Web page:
Clayton Homes’ pre-tax earnings were $911 million in 2018, an increase of $145 million (19.0%) compared to 2017. The increase was primarily attributable to a significant increase in earnings from home building (manufactured housing and site-built homes) activities, which reflected the impact of increased home sales and margins. Pre-tax earnings from lending activities in 2018 declined 2% compared to 2017, as increased interest expense, attributable to higher average debt balances and interest rates, and higher operating costs more than offset the increase in interest income. At December 31, 2018 and 2017, aggregate loan balances outstanding were approximately $14.7 billion and $13.7 billion, respectively.
Revenues of our other building products businesses increased 5.8% in 2018 to approximately $12.6 billion compared to 2017. In 2018, Shaw’s sales increased 7.9% and Johns Manville’s sales increased 7.2% as compared to 2017. The increases reflected higher average selling prices, product mix changes and overall unit volume increases.”
MHProNews Initial Analysis
There is much more to unpack from the 2019 Buffett annual letter – especially when compared and contrasted to related statements by Clayton Homes and other sources during the course of the past year or so. We expect to return to the Buffett letter in the days ahead, for several reasons.
With antitrust activities heating up in states and the nation’s capital, some of what was brushed over in the above at a minimum begs the question of why data and disclosures were reported as they were by Buffett and his colleagues.
#OpenMarkets, Monopolistic, and Other MH Industry Legal Concerns Initiative, plus Manufactured Home Investing, Stock Updates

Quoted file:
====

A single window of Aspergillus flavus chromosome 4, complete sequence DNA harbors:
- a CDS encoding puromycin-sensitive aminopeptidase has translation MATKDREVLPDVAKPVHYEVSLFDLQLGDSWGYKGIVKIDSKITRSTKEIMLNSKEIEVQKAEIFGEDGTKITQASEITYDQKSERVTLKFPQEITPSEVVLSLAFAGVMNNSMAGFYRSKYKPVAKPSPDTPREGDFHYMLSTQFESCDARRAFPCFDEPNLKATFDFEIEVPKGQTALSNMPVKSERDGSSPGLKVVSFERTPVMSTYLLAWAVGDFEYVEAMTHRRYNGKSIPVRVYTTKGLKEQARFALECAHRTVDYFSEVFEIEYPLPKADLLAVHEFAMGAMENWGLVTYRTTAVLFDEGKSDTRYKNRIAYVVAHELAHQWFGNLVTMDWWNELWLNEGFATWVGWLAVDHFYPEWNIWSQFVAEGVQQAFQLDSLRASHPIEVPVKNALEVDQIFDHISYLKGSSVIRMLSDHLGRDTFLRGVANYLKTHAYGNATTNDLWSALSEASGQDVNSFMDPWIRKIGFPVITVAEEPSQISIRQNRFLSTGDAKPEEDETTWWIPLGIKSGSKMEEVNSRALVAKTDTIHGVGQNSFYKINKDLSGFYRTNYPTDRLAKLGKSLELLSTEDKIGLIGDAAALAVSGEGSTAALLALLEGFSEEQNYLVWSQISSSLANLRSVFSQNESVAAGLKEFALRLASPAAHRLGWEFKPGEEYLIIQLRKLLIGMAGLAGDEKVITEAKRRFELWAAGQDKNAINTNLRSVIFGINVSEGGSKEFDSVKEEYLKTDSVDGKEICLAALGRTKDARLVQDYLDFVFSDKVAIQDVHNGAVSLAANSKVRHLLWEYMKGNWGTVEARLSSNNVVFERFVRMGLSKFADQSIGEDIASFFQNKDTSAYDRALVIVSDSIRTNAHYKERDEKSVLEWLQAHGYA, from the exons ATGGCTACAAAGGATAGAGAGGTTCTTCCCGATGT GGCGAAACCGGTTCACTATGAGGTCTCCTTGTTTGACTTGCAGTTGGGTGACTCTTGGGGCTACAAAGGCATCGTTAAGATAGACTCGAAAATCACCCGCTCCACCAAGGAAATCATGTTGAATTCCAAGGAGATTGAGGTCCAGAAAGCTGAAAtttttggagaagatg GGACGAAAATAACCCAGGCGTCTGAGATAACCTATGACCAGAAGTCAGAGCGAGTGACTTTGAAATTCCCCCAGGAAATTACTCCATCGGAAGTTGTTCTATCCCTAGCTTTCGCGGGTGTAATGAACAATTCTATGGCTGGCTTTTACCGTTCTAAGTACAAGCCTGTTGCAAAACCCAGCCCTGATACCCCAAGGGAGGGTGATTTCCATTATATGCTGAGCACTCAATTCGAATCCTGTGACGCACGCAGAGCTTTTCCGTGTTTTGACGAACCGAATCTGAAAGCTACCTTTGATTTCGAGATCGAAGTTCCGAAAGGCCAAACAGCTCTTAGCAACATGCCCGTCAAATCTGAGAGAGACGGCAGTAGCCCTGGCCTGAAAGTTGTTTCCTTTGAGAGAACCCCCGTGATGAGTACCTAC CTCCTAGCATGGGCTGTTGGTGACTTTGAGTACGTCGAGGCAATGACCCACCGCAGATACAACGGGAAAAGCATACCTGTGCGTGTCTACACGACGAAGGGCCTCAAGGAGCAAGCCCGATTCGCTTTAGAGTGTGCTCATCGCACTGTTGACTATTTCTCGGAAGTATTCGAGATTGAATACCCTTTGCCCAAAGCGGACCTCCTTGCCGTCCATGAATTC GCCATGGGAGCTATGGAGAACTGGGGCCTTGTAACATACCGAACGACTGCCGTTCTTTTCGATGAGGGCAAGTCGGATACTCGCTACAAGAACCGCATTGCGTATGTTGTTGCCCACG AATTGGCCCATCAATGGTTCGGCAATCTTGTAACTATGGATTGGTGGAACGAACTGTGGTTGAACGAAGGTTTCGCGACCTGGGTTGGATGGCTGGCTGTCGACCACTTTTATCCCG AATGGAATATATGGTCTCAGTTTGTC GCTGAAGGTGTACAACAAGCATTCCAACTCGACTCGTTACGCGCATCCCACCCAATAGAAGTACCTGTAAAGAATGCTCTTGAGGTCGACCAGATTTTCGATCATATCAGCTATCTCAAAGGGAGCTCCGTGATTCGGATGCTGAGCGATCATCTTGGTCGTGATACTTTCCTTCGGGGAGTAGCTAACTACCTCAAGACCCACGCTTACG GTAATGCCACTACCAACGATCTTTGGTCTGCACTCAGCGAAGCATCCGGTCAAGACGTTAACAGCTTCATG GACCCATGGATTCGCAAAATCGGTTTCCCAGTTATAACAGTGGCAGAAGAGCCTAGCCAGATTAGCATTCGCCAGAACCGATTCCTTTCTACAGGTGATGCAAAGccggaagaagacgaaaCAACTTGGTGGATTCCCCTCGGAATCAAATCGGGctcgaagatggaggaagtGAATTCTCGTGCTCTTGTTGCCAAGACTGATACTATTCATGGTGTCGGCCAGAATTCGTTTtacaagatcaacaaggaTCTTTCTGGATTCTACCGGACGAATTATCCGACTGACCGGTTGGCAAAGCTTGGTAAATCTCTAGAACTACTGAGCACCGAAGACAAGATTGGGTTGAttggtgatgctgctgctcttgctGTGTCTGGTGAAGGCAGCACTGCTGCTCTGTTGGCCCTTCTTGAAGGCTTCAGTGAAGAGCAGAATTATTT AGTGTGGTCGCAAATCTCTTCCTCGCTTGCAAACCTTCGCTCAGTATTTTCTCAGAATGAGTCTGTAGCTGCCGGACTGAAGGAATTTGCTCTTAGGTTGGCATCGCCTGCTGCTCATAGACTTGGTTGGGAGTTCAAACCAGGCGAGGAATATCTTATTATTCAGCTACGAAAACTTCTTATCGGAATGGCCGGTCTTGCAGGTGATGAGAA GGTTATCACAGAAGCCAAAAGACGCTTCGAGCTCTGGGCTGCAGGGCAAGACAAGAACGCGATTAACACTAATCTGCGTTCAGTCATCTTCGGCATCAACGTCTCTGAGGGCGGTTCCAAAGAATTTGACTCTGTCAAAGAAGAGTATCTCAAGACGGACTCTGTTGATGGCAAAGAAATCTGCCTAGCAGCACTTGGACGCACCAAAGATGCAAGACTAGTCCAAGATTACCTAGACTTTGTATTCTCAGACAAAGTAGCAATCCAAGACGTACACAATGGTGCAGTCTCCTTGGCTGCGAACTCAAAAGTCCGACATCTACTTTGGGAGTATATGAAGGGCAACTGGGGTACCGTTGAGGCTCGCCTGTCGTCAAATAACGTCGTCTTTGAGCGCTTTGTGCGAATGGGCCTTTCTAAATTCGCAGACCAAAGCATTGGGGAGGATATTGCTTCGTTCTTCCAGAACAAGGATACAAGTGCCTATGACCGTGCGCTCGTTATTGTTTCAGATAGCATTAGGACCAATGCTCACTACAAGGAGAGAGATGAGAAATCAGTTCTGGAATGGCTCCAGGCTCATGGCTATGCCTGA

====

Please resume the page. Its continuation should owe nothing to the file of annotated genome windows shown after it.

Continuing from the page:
As regular readers know, MHProNews has contacted various Berkshire brands and MHI leadership about these controversies repeatedly, including earlier this month. They decline comment. Instead, messaging from MHI and their surrogates has increased, which arguably has an all is well, trust us, quality to it. MHI surrogates have arguably deployed documented ‘red herring’ diversions that fail to address the core issues linked above and below.
There is more to come on this topic, as was noted above. But this is sufficient to outline both what Buffett/Berkshire had to say about Clayton Homes this year, and what topics they failed to address. Which for thinking professionals and investors, should beg the question: why are these controverisies and risk factors not cited in the 2019 Berkshire letter?
That’s a wrap on this installment of “News through the lens of manufactured homes and factory-built housing,” © where “We Provide, You Decide.” © (Affordable housing, manufactured homes, reports, fact-checks, analysis, and commentary. Third-party images or content are provided under fair use guidelines for media.)
(See Related Reports, further below. Text/image boxes often are hot-linked to other reports that can be access by clicking on them.)
By L.A. “Tony” Kovach – for MHLivingNews.com.
Tony earned a journalism scholarship and earned numerous awards in history and in manufactured housing. For example, he earned the prestigious Lottinville Award in history from the University of Oklahoma, where he studied history and business management. He’s a managing member and co-founder of LifeStyle Factory Homes, LLC, the parent company to MHProNews, and MHLivingNews.com. This article reflects the LLC’s and/or the writer’s position, and may or may not reflect the views of sponsors or supporters.
Connect on LinkedIn: http://www.linkedin.com/in/latonykovach
The text/image boxes below are linked to other reports, which can be accessed by clicking on them.
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Congresswoman Rips Frank Rolfe, Dave Reynolds, Havenpark for “Troubling,” “Predatory,” “Deceptive” Practices, Calls for Federal Investigations
Federal Official, Manufactured Housing Institute, Manufactured Housing Association for Regulatory Reform and Certain MHI Member Firms